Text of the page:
Monitoring buoy provides high tech lake info
Thursday, 12 May 2011 3:15 p.m.
A live monitoring buoy sitting quietly in Lake Rotorua is providing comprehensive information on lake conditions - and an insight into climatic factors that may be influencing algal bloom developing on Lake Rotorua recently.
The buoy, near Mokoia Island, is operated by the University of Waikato and provides continuous monitoring of a variety of lake conditions, supplementing Bay of Plenty Regional Council's lakes monitoring programme.
Regional Council scientists have analysed a late season algal bloom, and found it to be the same late-bloomingMicrocystisspecies, a blue-green alga that has caused problems in the lake in recent seasons. Regional Council environmental scientist Matt Bloxham said previous tests have shown the species to be non-toxic but he plans to test samples again for toxins as a precaution.
The buoy provides continuous information about wind speed and direction, air temperature, barometric pressure, humidity, rain and water temperature at a dozen different depths. Probes have been added to measure bloom-causing cyanobacteria.
"Having the live monitoring buoy is particularly useful because it allows us to investigate which climatic factors align with any particular bloom event," Mr Bloxham said.
Water temperatures have been exceptionally warm, and the buoy has recorded periods of unusually calm weather and warm temperatures over the last six weeks that have promoted the development of the current blue-green algal bloom.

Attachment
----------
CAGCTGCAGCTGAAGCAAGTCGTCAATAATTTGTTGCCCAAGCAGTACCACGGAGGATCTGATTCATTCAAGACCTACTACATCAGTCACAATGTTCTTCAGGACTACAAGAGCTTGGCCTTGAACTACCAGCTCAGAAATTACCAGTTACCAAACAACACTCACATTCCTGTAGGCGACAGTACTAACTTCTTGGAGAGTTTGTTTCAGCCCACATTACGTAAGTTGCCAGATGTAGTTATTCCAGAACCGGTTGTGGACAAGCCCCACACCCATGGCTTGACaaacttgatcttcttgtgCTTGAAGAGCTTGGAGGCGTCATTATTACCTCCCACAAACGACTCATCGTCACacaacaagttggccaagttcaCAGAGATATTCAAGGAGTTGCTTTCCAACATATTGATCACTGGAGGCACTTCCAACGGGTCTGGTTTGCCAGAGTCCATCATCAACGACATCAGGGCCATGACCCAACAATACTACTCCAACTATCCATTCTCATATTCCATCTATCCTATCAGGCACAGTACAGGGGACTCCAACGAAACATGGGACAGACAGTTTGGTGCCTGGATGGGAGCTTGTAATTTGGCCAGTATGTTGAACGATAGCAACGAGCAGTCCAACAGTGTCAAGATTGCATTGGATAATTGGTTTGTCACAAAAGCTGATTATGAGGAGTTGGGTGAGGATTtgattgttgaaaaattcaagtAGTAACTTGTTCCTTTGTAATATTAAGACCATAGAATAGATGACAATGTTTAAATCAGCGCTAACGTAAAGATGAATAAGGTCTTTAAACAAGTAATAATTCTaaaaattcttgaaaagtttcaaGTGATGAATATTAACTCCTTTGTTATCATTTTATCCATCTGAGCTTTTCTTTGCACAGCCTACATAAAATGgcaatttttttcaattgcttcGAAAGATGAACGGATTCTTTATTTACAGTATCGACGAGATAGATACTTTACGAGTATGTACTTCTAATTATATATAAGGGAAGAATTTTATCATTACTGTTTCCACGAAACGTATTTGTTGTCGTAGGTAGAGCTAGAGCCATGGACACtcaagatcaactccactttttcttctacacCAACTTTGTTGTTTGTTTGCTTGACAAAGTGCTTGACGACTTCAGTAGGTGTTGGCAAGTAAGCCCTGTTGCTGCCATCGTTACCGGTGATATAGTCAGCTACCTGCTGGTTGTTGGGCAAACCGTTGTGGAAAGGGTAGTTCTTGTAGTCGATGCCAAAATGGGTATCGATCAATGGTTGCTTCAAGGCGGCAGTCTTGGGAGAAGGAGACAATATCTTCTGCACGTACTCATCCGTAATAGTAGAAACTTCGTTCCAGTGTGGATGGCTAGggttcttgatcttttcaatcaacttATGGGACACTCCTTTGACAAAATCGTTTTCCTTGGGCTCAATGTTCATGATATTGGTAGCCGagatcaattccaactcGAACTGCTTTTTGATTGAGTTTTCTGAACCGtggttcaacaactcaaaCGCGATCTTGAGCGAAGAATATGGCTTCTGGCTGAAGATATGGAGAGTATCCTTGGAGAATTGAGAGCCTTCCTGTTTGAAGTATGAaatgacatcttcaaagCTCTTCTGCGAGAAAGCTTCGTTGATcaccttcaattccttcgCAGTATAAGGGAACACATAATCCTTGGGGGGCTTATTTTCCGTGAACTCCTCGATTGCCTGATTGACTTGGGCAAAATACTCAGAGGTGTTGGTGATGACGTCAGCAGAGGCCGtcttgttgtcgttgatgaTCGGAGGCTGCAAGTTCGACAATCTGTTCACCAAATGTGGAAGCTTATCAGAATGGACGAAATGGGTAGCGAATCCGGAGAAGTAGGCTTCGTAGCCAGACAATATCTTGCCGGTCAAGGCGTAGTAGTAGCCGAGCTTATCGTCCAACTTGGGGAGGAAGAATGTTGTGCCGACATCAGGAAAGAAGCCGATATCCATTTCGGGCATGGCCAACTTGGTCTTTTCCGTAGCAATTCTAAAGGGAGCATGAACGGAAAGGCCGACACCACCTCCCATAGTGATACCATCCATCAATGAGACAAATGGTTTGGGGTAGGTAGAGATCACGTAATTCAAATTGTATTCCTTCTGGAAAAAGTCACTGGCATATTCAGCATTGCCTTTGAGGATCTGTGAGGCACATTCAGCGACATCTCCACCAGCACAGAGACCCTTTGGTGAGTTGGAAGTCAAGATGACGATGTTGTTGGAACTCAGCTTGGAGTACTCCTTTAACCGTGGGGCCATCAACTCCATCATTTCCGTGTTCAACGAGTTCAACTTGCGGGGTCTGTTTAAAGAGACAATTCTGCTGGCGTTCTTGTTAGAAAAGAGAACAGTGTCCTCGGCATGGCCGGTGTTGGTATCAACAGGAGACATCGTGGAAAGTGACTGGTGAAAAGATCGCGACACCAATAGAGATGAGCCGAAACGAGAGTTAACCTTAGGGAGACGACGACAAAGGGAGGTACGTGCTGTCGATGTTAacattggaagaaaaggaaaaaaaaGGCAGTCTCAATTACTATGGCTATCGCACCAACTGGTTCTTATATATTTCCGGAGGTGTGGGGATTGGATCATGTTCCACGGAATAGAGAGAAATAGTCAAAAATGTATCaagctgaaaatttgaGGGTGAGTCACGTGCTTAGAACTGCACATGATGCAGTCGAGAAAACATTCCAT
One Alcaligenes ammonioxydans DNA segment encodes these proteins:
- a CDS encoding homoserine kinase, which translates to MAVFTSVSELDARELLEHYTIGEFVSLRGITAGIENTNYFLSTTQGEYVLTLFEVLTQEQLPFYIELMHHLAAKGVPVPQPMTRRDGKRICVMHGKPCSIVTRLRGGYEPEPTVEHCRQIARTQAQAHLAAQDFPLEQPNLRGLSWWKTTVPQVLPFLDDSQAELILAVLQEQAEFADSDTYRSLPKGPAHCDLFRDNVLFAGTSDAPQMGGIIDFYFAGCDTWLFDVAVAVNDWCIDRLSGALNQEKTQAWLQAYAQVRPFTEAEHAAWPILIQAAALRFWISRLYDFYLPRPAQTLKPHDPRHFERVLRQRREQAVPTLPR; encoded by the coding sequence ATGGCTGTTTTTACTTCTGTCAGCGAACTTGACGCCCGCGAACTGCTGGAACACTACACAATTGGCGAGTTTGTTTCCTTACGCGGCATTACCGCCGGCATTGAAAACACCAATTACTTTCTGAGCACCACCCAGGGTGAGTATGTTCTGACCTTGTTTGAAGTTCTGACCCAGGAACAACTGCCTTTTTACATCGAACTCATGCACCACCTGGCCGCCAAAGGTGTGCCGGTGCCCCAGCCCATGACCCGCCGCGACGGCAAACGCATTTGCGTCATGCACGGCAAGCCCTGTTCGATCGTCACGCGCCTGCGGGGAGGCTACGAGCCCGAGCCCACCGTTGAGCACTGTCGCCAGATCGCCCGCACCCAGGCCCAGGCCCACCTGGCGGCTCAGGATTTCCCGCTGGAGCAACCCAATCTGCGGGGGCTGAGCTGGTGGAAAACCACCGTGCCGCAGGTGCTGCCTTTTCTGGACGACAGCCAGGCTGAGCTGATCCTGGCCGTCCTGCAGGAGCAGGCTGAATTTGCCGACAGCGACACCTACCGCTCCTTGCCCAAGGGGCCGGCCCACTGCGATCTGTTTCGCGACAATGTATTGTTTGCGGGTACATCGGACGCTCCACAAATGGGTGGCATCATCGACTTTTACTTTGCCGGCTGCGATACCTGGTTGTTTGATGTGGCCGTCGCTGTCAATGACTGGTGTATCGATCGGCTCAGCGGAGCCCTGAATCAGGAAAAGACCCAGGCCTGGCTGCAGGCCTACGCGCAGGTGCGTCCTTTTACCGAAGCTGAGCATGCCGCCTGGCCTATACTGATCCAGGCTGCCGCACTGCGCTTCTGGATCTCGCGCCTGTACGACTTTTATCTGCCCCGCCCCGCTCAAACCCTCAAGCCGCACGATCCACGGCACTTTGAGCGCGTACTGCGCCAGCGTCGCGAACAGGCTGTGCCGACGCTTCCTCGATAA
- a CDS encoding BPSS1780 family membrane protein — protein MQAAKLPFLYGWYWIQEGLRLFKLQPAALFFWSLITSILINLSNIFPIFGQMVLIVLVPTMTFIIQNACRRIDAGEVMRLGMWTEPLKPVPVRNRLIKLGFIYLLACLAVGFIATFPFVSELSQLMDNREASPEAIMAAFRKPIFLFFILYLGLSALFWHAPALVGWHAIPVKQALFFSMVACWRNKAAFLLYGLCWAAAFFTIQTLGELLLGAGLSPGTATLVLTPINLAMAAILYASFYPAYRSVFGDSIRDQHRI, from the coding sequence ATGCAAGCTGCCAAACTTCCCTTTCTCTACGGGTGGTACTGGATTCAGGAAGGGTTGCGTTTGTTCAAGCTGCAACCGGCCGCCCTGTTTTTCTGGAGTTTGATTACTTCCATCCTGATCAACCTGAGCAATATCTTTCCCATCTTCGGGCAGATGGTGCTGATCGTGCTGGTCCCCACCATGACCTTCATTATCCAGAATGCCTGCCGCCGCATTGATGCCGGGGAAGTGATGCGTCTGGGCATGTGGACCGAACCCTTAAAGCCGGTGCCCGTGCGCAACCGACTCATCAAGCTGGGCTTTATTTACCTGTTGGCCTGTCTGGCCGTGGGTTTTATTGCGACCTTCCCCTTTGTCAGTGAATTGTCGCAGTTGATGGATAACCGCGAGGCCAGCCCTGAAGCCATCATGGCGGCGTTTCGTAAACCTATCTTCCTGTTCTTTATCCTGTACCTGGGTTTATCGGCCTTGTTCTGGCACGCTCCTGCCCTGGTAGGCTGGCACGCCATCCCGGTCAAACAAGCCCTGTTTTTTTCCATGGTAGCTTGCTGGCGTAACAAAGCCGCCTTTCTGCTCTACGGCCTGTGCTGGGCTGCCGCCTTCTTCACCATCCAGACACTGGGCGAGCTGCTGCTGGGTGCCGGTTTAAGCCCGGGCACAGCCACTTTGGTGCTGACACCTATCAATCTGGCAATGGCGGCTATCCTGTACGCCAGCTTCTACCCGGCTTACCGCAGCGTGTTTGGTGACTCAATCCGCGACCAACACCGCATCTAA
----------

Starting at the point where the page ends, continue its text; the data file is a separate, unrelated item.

At this time of year fewer people are swimming or water skiing, so public exposure to the algal bloom is likely to be lower than in summer months. However, people using the lake should avoid contact with the scums, and if contemplating a swim they shouldn't wait for warning signs to appear, Mr Bloxham said.
"Data collected from the buoy enhances our knowledge of the lake. Professor David Hamilton's University of Waikato team is also building a 3D computer model using some of the buoy data, which will improve our knowledge of the mechanisms controlling bloom development." Mr Bloxham said.
Medical Officer of Health Dr Jim Miller said people should use their judgement about using the water.
"If there's a smell, the water looks murky or there's a scum on the surface you shouldn't go in, and keep pets away from algae on the shore. We'll be keeping an eye on things and people can check on our website (www.toiteorapublichealth.govt.nz) for regular updates, as we can't put signs up everywhere."